Рейтинг@Mail.ru

Наши друзья и партнеры

купить дешевый 
компьютер родом из Dhgate.com






Книги по Linux (с отзывами читателей)

Библиотека сайта rus-linux.net

8.3. Cisco Router Configuration Backups

At my place of employment, we have a WAN connecting several remote locations. These remote locations have Cisco routers connected via ISDN, or in some instances, Centrex data circuits, to provide Internet and WAN connectivity. Cisco router products allow using TFTP ("Trivial File Transfer Protocol") on a network server to read and write configuration files. Whenever a router configuration is changed, it is important to save the configuration file on the Linux server so that a backup is maintained.

Please note that Red Hat disables the TFTP service by default, because it can be a real security hole if not configured properly. The TFTP daemon allows anyone to read and write files without performing authentication. The way I personally set things up is to create a ``/tftpboot/'' directory, owned by root, and then modify the existing configuration line in the ``/etc/inetd.conf'' file to specify the file location:

tftpd   dgram   udp    wait   root   /usr/sbin/tcpd  in.tftpd  /tftpboot

Note: Note: Adding the ``/tftpboot'' path at the end of the above line specifically indicates where the TFTP daemon is allowed to access files. Although you can actually leave this part out and allow TFTP to access files anywhere on your system, as TFTP is considered somewhat of a security risk, this would probably be a very bad idea.

Once you have enabled the TFTP service, don't forget to type:

killall -HUP inetd

The above command restarts the INETD daemon to recognize whatever changes you have made to the inetd.conf file.

Creating a backup of a router configuration file involves a 3-step process: setting permissions on an existing file (or creating a new one) to allow writes, writing the backup file, and then resetting permissions to restrict access to the file. An example router backup session follows:

mail:~# cd /tftpboot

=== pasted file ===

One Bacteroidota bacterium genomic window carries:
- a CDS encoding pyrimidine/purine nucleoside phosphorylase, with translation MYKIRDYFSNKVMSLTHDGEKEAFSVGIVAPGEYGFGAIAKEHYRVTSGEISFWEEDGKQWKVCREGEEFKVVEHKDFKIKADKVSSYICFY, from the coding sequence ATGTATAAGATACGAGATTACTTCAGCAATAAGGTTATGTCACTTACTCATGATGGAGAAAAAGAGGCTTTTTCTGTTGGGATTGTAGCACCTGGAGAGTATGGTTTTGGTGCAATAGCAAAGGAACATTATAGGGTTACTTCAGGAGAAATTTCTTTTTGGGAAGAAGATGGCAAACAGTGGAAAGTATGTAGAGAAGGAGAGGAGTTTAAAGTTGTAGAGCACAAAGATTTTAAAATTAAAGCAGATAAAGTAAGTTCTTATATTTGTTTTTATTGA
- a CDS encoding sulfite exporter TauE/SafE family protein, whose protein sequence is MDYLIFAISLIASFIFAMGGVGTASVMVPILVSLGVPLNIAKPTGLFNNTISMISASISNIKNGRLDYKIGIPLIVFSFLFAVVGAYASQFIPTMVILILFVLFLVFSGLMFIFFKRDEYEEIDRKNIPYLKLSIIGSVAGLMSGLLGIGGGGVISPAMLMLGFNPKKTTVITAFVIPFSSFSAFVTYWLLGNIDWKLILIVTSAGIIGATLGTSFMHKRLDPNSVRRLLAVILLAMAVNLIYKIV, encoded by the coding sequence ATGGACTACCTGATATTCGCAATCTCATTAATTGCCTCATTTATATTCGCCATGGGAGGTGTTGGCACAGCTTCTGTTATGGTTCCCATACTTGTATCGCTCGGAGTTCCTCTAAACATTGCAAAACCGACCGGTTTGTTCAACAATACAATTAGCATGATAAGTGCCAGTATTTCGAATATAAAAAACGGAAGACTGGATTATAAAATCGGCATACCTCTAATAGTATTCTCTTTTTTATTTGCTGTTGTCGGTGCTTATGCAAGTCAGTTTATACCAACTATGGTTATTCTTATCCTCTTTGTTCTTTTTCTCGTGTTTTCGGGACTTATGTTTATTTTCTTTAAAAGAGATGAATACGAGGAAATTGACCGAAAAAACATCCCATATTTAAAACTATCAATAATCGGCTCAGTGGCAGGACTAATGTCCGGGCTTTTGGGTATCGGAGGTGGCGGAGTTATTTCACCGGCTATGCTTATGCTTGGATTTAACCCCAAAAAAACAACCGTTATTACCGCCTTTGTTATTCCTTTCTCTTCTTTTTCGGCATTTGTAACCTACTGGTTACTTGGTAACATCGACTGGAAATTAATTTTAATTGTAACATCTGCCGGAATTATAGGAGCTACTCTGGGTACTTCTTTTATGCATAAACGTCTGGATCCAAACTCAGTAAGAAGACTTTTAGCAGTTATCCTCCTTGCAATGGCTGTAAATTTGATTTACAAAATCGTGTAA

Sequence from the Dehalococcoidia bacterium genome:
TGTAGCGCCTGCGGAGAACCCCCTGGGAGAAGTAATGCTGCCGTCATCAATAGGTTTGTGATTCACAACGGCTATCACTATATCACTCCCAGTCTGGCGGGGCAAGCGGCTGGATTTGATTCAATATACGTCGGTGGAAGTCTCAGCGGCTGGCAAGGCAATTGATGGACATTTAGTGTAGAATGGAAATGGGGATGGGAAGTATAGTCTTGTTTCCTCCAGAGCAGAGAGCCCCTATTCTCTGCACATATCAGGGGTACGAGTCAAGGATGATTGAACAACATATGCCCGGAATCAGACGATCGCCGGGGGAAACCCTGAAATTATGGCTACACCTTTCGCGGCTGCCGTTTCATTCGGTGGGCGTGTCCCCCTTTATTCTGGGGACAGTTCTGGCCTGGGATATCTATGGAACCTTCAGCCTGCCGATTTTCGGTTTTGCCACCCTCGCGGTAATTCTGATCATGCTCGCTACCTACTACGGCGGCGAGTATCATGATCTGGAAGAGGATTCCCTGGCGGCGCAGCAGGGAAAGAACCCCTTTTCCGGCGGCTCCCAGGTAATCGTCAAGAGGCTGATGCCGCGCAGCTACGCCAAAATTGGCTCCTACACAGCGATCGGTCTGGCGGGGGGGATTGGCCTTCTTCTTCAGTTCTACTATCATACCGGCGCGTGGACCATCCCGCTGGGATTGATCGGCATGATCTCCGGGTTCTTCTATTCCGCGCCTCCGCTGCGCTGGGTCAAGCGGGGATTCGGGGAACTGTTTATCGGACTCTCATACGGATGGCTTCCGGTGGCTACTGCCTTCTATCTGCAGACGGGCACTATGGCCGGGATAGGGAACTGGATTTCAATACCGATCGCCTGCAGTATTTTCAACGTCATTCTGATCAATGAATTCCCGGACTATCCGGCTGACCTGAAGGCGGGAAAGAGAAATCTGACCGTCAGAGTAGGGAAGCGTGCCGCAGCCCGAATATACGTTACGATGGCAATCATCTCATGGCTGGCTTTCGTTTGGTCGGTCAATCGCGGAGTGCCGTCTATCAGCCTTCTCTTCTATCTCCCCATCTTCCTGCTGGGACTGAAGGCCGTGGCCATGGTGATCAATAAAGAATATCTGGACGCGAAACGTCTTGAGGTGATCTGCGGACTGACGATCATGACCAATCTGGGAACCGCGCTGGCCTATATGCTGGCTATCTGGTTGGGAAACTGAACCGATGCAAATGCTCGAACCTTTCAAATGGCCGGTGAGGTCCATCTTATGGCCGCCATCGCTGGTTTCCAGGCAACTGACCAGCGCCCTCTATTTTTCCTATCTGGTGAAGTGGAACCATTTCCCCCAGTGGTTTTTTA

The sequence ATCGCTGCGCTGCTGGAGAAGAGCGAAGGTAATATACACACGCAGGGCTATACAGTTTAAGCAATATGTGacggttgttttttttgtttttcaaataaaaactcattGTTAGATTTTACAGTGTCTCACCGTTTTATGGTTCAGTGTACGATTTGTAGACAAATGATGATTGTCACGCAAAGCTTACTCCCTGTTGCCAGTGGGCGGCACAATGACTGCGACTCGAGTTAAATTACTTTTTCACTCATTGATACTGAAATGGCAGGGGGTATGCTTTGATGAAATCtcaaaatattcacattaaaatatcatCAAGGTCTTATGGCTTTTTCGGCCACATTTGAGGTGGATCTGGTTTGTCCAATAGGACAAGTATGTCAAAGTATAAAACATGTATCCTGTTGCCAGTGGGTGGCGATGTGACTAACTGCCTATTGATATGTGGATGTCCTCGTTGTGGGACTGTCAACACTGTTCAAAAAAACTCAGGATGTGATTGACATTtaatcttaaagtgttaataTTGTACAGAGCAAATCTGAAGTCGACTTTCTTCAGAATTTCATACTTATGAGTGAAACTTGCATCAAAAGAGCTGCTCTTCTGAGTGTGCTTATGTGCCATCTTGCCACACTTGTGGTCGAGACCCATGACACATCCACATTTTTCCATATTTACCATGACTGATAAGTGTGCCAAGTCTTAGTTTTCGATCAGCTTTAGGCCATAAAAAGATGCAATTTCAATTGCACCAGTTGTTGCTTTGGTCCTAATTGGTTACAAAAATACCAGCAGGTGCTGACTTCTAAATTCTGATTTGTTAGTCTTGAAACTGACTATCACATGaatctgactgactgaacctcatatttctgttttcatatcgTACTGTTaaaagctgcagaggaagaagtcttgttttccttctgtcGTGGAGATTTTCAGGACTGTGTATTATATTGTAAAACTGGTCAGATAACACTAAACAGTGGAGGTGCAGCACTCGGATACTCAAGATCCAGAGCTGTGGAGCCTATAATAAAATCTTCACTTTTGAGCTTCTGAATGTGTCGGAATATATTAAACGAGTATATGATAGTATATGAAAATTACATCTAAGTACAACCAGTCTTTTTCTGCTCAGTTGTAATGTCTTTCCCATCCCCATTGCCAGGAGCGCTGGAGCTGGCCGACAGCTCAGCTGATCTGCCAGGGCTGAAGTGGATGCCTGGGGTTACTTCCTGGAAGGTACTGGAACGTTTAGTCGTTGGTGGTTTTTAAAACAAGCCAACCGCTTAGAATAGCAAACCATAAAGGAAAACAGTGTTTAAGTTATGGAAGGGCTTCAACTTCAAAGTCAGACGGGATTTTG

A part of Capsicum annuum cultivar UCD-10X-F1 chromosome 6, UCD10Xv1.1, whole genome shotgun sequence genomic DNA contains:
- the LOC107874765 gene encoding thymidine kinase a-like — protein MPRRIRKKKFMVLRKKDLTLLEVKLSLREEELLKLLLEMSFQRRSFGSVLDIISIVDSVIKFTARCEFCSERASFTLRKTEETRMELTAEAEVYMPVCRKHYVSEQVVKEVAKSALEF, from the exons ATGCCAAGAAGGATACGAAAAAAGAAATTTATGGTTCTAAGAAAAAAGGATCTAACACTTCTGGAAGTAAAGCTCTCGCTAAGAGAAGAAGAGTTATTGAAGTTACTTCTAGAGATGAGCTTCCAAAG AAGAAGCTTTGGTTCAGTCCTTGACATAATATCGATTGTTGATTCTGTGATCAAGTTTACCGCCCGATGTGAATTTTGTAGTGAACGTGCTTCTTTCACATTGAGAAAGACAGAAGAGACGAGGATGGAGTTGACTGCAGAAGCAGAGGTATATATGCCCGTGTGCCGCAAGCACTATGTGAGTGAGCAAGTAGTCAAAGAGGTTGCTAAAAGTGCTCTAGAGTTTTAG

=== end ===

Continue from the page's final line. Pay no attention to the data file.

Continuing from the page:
mail:/tftpboot# chmod a+w xyzrouter-confg
chmod: xyzrouter-confg: No such file or directory
mail:/tftpboot# touch xyzrouter-confg
mail:/tftpboot# chmod a+w loyola-confg
mail:/tftpboot# telnet xyzrouter

Escape character is '^]'.
User Access Verification
Password: ****
xyzrouter> enable
Password: ****
xyzrouter# write network
Remote host []? 123.12.41.41
Name of configuration file to write [xyzrouter-confg]?  
Write file xyzrouter-confg on host 123.12.41.41? [confirm]  
Building configuration...
Writing xyzrouter-confg !! [OK] 
xyzrouter# exit
Connection closed by foreign host.

mail:/tftpboot# chmod a-wr,u+r xyzrouter-confg
mail:/tftpboot# exit

In case of router failure (caused, for example, by a power surge during a lightning storm), these backup files can be helpful to reload the router configuration. Again, restoring from a configuration file involves a 3-step process: setting permissions on the existing file, loading the file, and then resetting permissions to restrict access to the file. An example router restoration session follows.

mail:~# cd /tftpboot
mail:/tftpboot# chmod a+r xyzrouter-confg
mail:/tftpboot# telnet xyzrouter

Escape character is '^]'.
User Access Verification
Password: ****
xyzrouter> enable
Password: ****
xyzrouter# config network
Host or network configuration file [host]?  
Address of remote host [255.255.255.255]? 123.12.41.41
Name of configuration file [xyzrouter-confg]?  
Configure using loyola-confg from 123.12.41.41? [confirm]  
Loading xyzrouter-confg from 123.12.41.41 (via BRI0): !
[OK - 1265/32723 bytes]
xyzrouter# write
xyzrouter# exit
Connection closed by foreign host.

mail:/tftpboot# chmod a-wr,u+r xyzrouter-confg
mail:/tftpboot# exit

Если вам понравилась статья, поделитесь ею с друзьями: